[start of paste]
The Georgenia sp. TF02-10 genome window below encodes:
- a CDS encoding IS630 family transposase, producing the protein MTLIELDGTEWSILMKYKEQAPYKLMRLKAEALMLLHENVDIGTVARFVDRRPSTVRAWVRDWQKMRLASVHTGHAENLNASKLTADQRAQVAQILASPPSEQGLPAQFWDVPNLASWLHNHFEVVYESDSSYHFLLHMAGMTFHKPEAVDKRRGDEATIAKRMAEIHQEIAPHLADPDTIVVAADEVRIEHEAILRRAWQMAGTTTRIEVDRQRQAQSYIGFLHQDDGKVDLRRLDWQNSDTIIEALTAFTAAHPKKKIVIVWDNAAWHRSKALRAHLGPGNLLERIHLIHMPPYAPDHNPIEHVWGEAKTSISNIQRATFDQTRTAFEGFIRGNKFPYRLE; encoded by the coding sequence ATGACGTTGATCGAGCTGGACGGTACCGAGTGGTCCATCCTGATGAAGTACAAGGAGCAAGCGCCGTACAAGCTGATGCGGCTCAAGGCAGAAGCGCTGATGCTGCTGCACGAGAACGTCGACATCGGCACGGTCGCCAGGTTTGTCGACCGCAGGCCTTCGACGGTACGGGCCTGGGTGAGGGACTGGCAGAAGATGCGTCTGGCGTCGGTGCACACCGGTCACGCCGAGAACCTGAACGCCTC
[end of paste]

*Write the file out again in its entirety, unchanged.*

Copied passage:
The Georgenia sp. TF02-10 genome window below encodes:
- a CDS encoding IS630 family transposase, producing the protein MTLIELDGTEWSILMKYKEQAPYKLMRLKAEALMLLHENVDIGTVARFVDRRPSTVRAWVRDWQKMRLASVHTGHAENLNASKLTADQRAQVAQILASPPSEQGLPAQFWDVPNLASWLHNHFEVVYESDSSYHFLLHMAGMTFHKPEAVDKRRGDEATIAKRMAEIHQEIAPHLADPDTIVVAADEVRIEHEAILRRAWQMAGTTTRIEVDRQRQAQSYIGFLHQDDGKVDLRRLDWQNSDTIIEALTAFTAAHPKKKIVIVWDNAAWHRSKALRAHLGPGNLLERIHLIHMPPYAPDHNPIEHVWGEAKTSISNIQRATFDQTRTAFEGFIRGNKFPYRLE; encoded by the coding sequence ATGACGTTGATCGAGCTGGACGGTACCGAGTGGTCCATCCTGATGAAGTACAAGGAGCAAGCGCCGTACAAGCTGATGCGGCTCAAGGCAGAAGCGCTGATGCTGCTGCACGAGAACGTCGACATCGGCACGGTCGCCAGGTTTGTCGACCGCAGGCCTTCGACGGTACGGGCCTGGGTGAGGGACTGGCAGAAGATGCGTCTGGCGTCGGTGCACACCGGTCACGCCGAGAACCTGAACGCCTC